Arctic Reindeer Populations Are Dying Because Of Climate Change, A New Report Shows
Wild reindeer in the Arctic may soon be reduced to the stuff of children’s tales, according to a new report evaluating the impact of climate change in the area. Over the last twenty years, herd populations of wild reindeer and caribou in the Arctic tundra have dropped by more than half, according to the Arctic Report Card, an annual report that’s been releasing updates on the status of the Arctic environment since 2006. One of the report's key findings: Arctic reindeer and caribou populations have declined by roughly 56 percent in the last two decades.
Scientists estimate there are around 2.1 million of the populations left in the area, though some herds experienced worse declines than others. In the Alaska-Canada region, for example, five herds were reduced by more than 90 percent, and don’t show any promising signs of recovering from this loss. The researchers noted that while it’s typical for herd numbers to fluctuate, many of the herds are exhibiting record low populations.
There is not one sole cause for the decline, but researchers in the report agreed that climate change in the Arctic was “an overarching factor.” Air temperatures in the Arctic from 2014 to 2018 have surpassed all previous records since 1900, and temperatures in the Arctic are warming at double the rate of the rest of the world, the report noted. In one example, caribou’s adaptability (or lack thereof) to the changing temperatures was linked to diminished pregnancy and calf survival rates due to consecutive years of poor weather conditions like drought.
"We see increased drought in some areas due to climate warming, and the warming itself leads to a change of vegetation," Professor Howard Epstein, an environmental scientist and one of the authors behind the studies in the Arctic Report Card, told BBC News. He noted that increased rainfall in the region also often creates frozen layers of ice that cover the animals’ food source.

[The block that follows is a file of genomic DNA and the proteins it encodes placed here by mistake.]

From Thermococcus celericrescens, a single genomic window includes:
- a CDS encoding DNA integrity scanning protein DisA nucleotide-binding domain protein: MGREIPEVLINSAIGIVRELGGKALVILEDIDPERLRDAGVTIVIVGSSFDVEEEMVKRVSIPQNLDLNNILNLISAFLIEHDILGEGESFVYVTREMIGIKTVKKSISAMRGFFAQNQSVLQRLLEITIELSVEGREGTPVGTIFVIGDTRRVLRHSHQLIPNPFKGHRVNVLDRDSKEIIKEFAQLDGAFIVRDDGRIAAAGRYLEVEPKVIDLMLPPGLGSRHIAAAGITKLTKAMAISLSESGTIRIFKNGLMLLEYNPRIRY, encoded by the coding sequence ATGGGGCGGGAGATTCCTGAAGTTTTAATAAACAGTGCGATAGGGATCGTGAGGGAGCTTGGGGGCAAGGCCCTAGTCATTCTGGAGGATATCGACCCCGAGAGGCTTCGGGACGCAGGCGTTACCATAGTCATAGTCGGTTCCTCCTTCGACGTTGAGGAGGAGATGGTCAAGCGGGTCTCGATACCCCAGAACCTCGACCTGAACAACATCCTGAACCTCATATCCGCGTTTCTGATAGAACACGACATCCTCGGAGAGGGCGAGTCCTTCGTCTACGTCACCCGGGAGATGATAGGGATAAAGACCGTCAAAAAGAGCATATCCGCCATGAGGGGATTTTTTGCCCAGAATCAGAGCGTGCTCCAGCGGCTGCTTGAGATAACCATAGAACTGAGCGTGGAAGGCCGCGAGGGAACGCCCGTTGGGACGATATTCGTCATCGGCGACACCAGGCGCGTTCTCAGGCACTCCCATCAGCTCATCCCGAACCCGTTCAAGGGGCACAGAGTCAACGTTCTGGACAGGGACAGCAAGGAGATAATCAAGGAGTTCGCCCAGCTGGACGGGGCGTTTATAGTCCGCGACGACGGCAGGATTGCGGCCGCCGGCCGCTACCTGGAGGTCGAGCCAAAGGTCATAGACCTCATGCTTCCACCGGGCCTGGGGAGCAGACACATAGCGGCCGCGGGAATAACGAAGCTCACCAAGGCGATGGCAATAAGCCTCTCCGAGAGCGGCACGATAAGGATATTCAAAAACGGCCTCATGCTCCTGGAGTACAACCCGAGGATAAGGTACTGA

The warming temperatures also mean more insects in the Arctic. "If it's warm and not very windy, the insects are oppressive and these animals spend so much energy either getting the insects off of them or finding places where they can hide from insects," Epstein told BBC News. Some of the other contributing factors included predation (which includes hunting of the animals), the availability of food, and the presences of micro and macro parasites.
The news that numbers of Santa’s trusted helpers are declining is upsetting in and of itself, but the population decline also has extensive real-world repercussions. Indigenous people in the area who rely on the reindeer and caribou for food security and as culturally significant symbols are facing a threat to their way of life due to the duration and severity of the declines, the report notes. Wild reindeer and caribou are also “a key species in the arctic food web,” the report continues, due to their essential role in the habitat’s food chain and ecosystem.
The Arctic Report Card paints a sobering picture of the impacts of climate change in the region, as well as serving as an indicator of how these changes may factor into extreme weather and environmental shifts in the rest of the world. While it’s impossible to undo the current damage, the report notes that any efforts to reduce carbon emissions and contribute to limiting temperature increase on a global scale are the most important steps moving forward, as well as learning how to adapt to the ever-changing climate.